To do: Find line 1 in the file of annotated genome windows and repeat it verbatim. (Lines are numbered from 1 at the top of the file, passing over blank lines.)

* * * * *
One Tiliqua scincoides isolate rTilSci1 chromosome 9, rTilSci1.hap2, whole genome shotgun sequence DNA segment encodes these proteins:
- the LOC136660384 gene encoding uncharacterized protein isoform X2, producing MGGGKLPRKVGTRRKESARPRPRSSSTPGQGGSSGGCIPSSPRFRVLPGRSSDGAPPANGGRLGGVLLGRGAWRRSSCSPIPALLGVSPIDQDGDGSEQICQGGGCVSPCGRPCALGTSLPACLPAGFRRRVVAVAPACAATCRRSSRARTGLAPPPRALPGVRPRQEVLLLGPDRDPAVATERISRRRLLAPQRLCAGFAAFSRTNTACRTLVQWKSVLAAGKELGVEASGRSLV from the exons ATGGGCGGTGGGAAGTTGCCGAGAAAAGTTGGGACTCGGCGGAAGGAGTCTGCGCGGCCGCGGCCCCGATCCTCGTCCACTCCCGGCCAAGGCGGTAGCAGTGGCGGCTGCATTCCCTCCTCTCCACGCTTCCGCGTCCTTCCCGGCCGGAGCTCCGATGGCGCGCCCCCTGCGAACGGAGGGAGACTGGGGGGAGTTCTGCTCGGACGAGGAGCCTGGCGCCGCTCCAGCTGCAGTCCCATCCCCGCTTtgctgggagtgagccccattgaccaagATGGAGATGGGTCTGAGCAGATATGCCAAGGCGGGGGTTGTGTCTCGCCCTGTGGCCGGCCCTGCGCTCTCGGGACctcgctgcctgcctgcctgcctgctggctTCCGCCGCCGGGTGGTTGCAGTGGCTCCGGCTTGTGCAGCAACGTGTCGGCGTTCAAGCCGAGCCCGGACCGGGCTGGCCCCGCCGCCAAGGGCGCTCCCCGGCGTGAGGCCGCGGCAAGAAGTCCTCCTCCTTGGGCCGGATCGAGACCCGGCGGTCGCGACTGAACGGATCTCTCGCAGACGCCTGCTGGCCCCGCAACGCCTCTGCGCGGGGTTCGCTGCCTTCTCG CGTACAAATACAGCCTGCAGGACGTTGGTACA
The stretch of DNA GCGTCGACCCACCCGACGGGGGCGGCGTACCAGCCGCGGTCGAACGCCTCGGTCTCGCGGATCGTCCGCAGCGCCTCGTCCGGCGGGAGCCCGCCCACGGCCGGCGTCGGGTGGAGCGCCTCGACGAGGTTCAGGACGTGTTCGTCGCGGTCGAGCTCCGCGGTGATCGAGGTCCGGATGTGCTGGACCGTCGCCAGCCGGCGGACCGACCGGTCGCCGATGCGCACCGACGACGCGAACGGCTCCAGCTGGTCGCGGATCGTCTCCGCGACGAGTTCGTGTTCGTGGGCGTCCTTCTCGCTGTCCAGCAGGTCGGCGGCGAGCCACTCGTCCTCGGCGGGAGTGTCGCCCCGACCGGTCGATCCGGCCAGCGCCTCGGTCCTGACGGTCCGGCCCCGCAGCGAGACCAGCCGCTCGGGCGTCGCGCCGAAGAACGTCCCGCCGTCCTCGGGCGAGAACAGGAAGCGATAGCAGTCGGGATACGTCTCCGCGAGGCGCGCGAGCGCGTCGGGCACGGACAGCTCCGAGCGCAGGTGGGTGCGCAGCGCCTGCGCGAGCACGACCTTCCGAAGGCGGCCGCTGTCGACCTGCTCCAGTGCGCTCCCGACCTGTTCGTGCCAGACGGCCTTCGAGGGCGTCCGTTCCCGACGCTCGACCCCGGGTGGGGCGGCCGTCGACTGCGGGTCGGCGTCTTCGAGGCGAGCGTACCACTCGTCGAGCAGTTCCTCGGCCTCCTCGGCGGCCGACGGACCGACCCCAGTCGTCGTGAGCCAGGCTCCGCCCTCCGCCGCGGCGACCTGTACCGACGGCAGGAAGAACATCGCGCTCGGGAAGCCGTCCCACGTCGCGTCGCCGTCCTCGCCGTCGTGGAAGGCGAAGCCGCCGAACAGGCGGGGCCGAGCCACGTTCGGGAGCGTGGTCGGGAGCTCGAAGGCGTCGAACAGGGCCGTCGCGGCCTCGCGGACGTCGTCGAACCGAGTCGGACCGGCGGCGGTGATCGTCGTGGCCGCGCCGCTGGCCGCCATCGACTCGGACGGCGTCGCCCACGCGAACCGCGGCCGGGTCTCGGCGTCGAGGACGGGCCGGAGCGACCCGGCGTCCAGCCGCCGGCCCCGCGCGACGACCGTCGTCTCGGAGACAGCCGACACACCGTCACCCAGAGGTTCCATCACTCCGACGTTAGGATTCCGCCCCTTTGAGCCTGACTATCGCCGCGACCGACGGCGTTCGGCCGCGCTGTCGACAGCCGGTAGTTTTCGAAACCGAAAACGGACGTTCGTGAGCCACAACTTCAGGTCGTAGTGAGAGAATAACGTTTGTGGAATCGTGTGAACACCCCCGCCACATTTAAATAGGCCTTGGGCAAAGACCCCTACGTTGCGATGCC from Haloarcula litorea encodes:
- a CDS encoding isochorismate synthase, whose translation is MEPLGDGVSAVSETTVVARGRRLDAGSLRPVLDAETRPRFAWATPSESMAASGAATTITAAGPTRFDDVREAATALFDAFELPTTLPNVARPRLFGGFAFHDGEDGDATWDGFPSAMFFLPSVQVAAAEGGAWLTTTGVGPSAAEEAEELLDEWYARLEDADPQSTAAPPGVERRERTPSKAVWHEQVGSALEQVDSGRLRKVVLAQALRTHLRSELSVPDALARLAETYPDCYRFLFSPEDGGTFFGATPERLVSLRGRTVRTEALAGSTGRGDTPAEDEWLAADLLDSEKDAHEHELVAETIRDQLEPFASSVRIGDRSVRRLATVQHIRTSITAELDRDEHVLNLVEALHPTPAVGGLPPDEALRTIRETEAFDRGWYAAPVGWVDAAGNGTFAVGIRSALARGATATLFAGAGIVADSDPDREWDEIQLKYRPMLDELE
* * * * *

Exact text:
One Tiliqua scincoides isolate rTilSci1 chromosome 9, rTilSci1.hap2, whole genome shotgun sequence DNA segment encodes these proteins: